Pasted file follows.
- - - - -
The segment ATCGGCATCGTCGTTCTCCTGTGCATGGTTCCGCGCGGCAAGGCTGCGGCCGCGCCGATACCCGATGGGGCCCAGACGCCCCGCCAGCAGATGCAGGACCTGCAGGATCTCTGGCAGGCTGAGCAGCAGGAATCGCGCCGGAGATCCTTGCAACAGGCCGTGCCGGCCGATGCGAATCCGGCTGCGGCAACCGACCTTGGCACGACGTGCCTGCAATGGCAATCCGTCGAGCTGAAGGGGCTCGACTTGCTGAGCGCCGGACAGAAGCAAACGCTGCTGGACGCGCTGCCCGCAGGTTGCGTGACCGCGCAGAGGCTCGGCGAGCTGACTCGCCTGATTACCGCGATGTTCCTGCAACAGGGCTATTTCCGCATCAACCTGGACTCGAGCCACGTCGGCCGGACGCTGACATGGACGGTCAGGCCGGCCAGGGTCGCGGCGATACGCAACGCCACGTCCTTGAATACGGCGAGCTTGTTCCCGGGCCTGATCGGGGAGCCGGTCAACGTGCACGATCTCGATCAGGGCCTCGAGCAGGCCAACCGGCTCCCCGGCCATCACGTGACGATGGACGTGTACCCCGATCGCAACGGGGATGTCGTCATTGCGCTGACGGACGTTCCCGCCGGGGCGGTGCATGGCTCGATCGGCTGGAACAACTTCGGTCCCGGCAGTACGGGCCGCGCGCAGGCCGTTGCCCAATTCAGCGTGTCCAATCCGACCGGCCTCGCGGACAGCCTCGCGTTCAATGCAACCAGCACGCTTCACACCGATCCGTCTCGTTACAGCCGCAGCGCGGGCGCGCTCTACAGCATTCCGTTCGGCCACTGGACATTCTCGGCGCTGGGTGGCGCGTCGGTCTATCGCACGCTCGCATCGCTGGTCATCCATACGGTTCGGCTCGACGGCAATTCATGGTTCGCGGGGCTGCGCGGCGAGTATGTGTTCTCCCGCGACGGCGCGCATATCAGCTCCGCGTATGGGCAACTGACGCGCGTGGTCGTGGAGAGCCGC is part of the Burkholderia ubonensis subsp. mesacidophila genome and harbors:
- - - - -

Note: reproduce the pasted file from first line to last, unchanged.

The segment ATCGGCATCGTCGTTCTCCTGTGCATGGTTCCGCGCGGCAAGGCTGCGGCCGCGCCGATACCCGATGGGGCCCAGACGCCCCGCCAGCAGATGCAGGACCTGCAGGATCTCTGGCAGGCTGAGCAGCAGGAATCGCGCCGGAGATCCTTGCAACAGGCCGTGCCGGCCGATGCGAATCCGGCTGCGGCAACCGACCTTGGCACGACGTGCCTGCAATGGCAATCCGTCGAGCTGAAGGGGCTCGACTTGCTGAGCGCCGGACAGAAGCAAACGCTGCTGGACGCGCTGCCCGCAGGTTGCGTGACCGCGCAGAGGCTCGGCGAGCTGACTCGCCTGATTACCGCGATGTTCCTGCAACAGGGCTATTTCCGCATCAACCTGGACTCGAGCCACGTCGGCCGGACGCTGACATGGACGGTCAGGCCGGCCAGGGTCGCGGCGATACGCAACGCCACGTCCTTGAATACGGCGAGCTTGTTCCCGGGCCTGATCGGGGAGCCGGTCAACGTGCACGATCTCGATCAGGGCCTCGAGCAGGCCAACCGGCTCCCCGGCCATCACGTGACGATGGACGTGTACCCCGATCGCAACGGGGATGTCGTCATTGCGCTGACGGACGTTCCCGCCGGGGCGGTGCATGGCTCGATCGGCTGGAACAACTTCGGTCCCGGCAGTACGGGCCGCGCGCAGGCCGTTGCCCAATTCAGCGTGTCCAATCCGACCGGCCTCGCGGACAGCCTCGCGTTCAATGCAACCAGCACGCTTCACACCGATCCGTCTCGTTACAGCCGCAGCGCGGGCGCGCTCTACAGCATTCCGTTCGGCCACTGGACATTCTCGGCGCTGGGTGGCGCGTCGGTCTATCGCACGCTCGCATCGCTGGTCATCCATACGGTTCGGCTCGACGGCAATTCATGGTTCGCGGGGCTGCGCGGCGAGTATGTGTTCTCCCGCGACGGCGCGCATATCAGCTCCGCGTATGGGCAACTGACGCGCGTGGTCGTGGAGAGCCGC is part of the Burkholderia ubonensis subsp. mesacidophila genome and harbors: